News

07.21.11

NASA Briefing to Preview Upcoming Mission to Jupiter

Juno Mission to Jupiter
 
Launching from Earth in 2011, the Juno spacecraft will arrive at Jupiter in 2016 to study the giant planet from an elliptical, polar orbit. Juno will repeatedly dive between the planet and its intense belts of charged particle radiation, coming only 5,000 kilometers (about 3,000 miles) from the cloud tops at closest approach.
 
Juno's primary goal is to improve our understanding of Jupiter's formation and evolution. The spacecraft will spend a year investigating the planet's origins, interior structure, deep atmosphere and magnetosphere. Juno's study of Jupiter will help us to understand the history of our own solar system and provide new insight into how planetary systems form and develop in our galaxy and beyond. 

Juno's principal investigator is Scott Bolton of Southwest Research Institute in San Antonio, Texas. NASA's Jet Propulsion Laboratory in Pasadena, Calif., manages the mission. Lockheed Martin Space Systems of Denver, Colo., is building the spacecraft. The Italian Space Agency, Rome, is contributing an infrared spectrometer instrument and a portion of the radio science experiment.

Credit: NASA/JPL
CAPE CANAVERAL, Fla. -- NASA will hold a news briefing at 1 p.m. EDT (10 a.m. PDT) on Wednesday, July 27, at the agency's Kennedy Space Center in Florida to discuss preparations for the upcoming Juno mission to Jupiter. The briefing will be carried live on NASA Television and the agency's website.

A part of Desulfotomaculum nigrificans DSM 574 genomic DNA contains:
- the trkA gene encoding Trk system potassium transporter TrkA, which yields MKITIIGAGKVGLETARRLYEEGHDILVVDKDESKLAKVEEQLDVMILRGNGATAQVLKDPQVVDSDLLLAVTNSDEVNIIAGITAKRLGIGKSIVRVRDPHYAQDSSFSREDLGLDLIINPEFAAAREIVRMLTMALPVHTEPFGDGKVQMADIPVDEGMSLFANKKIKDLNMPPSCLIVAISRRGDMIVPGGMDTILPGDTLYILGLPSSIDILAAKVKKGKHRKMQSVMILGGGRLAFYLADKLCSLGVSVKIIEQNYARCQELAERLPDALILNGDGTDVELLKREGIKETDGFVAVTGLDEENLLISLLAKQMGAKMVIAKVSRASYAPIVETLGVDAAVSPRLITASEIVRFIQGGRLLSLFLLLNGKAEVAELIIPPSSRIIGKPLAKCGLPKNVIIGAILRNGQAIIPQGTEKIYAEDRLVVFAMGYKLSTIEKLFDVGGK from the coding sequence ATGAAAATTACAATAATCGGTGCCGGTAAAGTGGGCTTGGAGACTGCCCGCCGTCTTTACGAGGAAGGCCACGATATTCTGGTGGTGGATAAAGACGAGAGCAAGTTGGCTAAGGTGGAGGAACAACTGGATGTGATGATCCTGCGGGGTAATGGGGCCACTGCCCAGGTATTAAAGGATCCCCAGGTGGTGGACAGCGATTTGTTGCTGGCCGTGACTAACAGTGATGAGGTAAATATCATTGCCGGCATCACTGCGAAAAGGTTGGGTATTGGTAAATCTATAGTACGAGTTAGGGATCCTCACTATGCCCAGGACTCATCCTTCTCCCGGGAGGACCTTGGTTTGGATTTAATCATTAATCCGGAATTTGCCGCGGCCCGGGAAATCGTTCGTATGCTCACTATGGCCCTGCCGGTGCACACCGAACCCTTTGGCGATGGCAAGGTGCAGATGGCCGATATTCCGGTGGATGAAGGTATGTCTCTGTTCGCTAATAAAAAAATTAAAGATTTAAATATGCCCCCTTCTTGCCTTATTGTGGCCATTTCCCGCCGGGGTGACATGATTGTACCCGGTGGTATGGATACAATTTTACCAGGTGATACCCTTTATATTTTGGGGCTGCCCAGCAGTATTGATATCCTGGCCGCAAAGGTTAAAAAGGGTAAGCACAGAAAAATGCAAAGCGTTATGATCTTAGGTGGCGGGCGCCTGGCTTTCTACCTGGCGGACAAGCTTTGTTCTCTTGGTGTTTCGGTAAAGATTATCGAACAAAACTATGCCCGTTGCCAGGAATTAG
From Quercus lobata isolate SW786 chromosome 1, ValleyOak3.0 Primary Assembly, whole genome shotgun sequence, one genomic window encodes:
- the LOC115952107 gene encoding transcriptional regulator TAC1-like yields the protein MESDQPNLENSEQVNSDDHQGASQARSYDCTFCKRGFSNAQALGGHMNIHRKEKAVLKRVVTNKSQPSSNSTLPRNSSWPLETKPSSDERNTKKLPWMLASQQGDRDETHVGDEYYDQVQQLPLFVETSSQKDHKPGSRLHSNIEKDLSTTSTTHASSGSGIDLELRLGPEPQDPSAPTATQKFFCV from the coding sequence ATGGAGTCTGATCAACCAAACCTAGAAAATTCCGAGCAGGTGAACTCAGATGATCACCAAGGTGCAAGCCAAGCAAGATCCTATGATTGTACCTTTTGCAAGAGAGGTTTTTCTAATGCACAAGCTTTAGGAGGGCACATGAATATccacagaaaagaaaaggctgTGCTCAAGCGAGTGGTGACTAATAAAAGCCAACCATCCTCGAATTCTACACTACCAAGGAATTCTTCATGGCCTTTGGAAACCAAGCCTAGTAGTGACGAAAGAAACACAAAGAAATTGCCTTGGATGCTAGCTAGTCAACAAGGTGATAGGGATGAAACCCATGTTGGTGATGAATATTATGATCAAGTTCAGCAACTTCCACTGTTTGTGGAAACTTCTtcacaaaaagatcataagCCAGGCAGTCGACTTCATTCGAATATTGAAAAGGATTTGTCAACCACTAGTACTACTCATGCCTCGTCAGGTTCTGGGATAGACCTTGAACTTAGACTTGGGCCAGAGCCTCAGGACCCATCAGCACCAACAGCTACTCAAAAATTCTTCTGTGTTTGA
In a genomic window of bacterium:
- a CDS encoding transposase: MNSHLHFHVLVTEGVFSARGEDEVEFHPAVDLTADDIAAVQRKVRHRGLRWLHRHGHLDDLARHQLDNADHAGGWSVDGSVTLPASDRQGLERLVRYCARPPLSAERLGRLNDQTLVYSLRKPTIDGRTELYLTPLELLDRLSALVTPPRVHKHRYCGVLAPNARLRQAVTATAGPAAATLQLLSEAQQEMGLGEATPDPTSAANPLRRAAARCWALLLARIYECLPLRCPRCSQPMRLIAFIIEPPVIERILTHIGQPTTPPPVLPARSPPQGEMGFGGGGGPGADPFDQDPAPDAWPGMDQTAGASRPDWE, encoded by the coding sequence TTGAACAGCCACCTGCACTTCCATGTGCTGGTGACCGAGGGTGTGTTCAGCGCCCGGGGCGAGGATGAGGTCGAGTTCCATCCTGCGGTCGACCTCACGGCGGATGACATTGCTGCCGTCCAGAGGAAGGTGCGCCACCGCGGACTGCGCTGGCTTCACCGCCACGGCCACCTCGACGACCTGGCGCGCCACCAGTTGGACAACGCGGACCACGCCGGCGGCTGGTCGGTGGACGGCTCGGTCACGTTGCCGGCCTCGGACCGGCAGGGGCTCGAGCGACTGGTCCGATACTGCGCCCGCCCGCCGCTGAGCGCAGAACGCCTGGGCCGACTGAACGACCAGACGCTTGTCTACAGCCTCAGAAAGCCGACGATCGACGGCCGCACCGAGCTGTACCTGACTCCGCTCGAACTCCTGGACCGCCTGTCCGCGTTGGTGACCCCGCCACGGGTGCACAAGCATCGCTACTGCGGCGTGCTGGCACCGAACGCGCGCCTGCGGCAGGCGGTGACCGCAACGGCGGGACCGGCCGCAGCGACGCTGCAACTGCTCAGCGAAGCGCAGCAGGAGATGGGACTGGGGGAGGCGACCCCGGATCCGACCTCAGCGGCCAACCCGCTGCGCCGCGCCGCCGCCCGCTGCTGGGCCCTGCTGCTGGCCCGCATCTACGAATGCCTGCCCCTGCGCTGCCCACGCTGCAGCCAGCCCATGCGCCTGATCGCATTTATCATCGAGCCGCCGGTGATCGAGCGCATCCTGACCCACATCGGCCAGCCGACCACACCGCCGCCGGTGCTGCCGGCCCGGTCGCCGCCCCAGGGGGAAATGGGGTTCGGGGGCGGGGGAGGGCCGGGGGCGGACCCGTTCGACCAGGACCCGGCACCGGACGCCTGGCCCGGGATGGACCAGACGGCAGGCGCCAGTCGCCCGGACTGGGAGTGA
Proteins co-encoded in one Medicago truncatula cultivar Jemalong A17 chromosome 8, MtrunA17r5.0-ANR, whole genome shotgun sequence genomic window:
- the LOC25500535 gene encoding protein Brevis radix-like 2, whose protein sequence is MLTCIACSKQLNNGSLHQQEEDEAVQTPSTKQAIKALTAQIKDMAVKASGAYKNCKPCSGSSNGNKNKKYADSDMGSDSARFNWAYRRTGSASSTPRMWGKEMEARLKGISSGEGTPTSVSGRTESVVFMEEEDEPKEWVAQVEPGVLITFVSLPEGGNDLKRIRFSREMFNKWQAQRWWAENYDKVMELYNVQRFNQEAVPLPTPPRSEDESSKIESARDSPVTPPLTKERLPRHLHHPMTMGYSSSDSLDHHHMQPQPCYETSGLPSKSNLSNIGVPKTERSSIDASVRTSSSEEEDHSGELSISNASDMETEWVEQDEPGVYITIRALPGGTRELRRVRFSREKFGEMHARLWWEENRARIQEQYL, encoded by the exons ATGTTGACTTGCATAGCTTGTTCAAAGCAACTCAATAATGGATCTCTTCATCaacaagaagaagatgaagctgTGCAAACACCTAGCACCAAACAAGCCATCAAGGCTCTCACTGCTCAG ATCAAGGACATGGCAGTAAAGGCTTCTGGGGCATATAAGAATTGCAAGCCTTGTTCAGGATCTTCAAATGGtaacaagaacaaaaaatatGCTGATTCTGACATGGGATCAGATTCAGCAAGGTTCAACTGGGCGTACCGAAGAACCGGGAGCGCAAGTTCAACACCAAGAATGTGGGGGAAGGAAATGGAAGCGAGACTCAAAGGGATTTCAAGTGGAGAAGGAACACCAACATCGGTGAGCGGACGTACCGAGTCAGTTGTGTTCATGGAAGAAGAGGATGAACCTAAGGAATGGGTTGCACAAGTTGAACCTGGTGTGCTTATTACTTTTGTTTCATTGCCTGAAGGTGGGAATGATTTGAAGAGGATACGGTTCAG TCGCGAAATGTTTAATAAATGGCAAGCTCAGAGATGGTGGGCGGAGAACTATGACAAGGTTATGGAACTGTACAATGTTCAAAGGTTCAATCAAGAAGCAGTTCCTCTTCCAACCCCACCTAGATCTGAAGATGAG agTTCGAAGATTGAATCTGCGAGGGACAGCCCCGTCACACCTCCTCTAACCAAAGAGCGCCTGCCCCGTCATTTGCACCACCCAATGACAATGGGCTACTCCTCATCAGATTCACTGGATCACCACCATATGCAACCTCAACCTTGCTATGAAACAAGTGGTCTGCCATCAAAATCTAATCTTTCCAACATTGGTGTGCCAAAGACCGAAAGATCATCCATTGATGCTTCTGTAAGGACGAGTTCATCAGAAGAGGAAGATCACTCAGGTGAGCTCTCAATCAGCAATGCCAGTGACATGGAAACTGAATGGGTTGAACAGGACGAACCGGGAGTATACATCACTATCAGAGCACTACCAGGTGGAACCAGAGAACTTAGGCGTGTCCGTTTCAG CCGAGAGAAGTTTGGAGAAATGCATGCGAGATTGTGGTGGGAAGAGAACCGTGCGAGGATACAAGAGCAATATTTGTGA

Juno, scheduled to launch Aug. 5, will improve our understanding of our solar system's beginnings by revealing the origin and evolution of Jupiter. Juno will get closer to Jupiter than any other spacecraft and will provide images and the first detailed glimpse of its poles.

Briefing participants are:

-- Jim Green, director, Planetary Science Division, Science Mission Directorate, NASA Headquarters, Washington 

-- Scott Bolton, Juno principal investigator, Southwest Research Institute, San Antonio

-- Jan Chodas, Juno project manager, Jet Propulsion Laboratory, Pasadena, Calif. 

-- Steve Levin, Juno project scientist, JPL

-- Kaelyn Badura, Pine Ridge High School, Deltona, Fla.; high school student, Juno Education program participant and Goldstone Apple Valley Radio Telescope Project participant

For NASA TV streaming video, downlink and schedule information, visit: http://www.nasa.gov/juno 

For more information about Juno, visit: http://www.nasa.gov/juno.

Ustream will carry the briefing live with a chat box available at: http://www.ustream.tv/nasajpl2  JPL, a division of the California Institute of Technology in Pasadena, manages the Juno mission for NASA.

Members of the media, please contact:

D.C. Agle
Juno Media Relations Representative
NASA's Jet Propulsion Laboratory

(818) 393-9011
Dwayne Brown
NASA Public Affairs Officer
NASA Headquarters

(202) 358-1726

Where is Juno now?

Visualize Juno’s journey through space and get up-to-date data sets using NASA's Eyes on the Solar System 3D interactive.